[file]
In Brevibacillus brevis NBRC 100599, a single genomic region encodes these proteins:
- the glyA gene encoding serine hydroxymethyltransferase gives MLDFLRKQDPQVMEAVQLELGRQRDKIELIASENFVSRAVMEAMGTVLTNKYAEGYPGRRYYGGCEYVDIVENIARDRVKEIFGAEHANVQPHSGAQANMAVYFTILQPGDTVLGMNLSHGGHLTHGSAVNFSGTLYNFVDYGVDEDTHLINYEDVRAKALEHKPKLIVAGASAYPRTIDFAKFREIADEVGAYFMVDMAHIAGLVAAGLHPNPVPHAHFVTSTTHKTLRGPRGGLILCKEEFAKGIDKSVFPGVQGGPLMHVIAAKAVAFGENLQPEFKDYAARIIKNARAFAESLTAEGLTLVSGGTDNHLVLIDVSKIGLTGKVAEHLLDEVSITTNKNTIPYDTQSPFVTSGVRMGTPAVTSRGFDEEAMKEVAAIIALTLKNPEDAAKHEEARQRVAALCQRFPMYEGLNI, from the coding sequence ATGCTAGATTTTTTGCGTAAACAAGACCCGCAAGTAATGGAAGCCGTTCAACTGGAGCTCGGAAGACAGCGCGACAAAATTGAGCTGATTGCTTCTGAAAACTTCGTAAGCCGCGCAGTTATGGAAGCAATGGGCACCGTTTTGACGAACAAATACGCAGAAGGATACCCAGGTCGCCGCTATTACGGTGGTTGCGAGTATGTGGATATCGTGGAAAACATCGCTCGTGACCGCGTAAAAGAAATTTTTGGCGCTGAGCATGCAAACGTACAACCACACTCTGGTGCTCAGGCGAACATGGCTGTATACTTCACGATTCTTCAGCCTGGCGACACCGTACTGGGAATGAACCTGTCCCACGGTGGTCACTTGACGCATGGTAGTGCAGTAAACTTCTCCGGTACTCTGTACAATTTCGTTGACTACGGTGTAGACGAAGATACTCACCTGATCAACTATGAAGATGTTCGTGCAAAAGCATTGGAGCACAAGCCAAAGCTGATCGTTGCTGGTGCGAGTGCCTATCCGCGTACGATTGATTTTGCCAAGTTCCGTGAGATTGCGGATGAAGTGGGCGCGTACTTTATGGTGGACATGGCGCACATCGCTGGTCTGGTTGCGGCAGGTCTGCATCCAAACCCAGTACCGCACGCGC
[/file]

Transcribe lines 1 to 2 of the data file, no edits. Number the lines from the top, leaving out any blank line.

In Brevibacillus brevis NBRC 100599, a single genomic region encodes these proteins:
- the glyA gene encoding serine hydroxymethyltransferase gives MLDFLRKQDPQVMEAVQLELGRQRDKIELIASENFVSRAVMEAMGTVLTNKYAEGYPGRRYYGGCEYVDIVENIARDRVKEIFGAEHANVQPHSGAQANMAVYFTILQPGDTVLGMNLSHGGHLTHGSAVNFSGTLYNFVDYGVDEDTHLINYEDVRAKALEHKPKLIVAGASAYPRTIDFAKFREIADEVGAYFMVDMAHIAGLVAAGLHPNPVPHAHFVTSTTHKTLRGPRGGLILCKEEFAKGIDKSVFPGVQGGPLMHVIAAKAVAFGENLQPEFKDYAARIIKNARAFAESLTAEGLTLVSGGTDNHLVLIDVSKIGLTGKVAEHLLDEVSITTNKNTIPYDTQSPFVTSGVRMGTPAVTSRGFDEEAMKEVAAIIALTLKNPEDAAKHEEARQRVAALCQRFPMYEGLNI, from the coding sequence ATGCTAGATTTTTTGCGTAAACAAGACCCGCAAGTAATGGAAGCCGTTCAACTGGAGCTCGGAAGACAGCGCGACAAAATTGAGCTGATTGCTTCTGAAAACTTCGTAAGCCGCGCAGTTATGGAAGCAATGGGCACCGTTTTGACGAACAAATACGCAGAAGGATACCCAGGTCGCCGCTATTACGGTGGTTGCGAGTATGTGGATATCGTGGAAAACATCGCTCGTGACCGCGTAAAAGAAATTTTTGGCGCTGAGCATGCAAACGTACAACCACACTCTGGTGCTCAGGCGAACATGGCTGTATACTTCACGATTCTTCAGCCTGGCGACACCGTACTGGGAATGAACCTGTCCCACGGTGGTCACTTGACGCATGGTAGTGCAGTAAACTTCTCCGGTACTCTGTACAATTTCGTTGACTACGGTGTAGACGAAGATACTCACCTGATCAACTATGAAGATGTTCGTGCAAAAGCATTGGAGCACAAGCCAAAGCTGATCGTTGCTGGTGCGAGTGCCTATCCGCGTACGATTGATTTTGCCAAGTTCCGTGAGATTGCGGATGAAGTGGGCGCGTACTTTATGGTGGACATGGCGCACATCGCTGGTCTGGTTGCGGCAGGTCTGCATCCAAACCCAGTACCGCACGCGC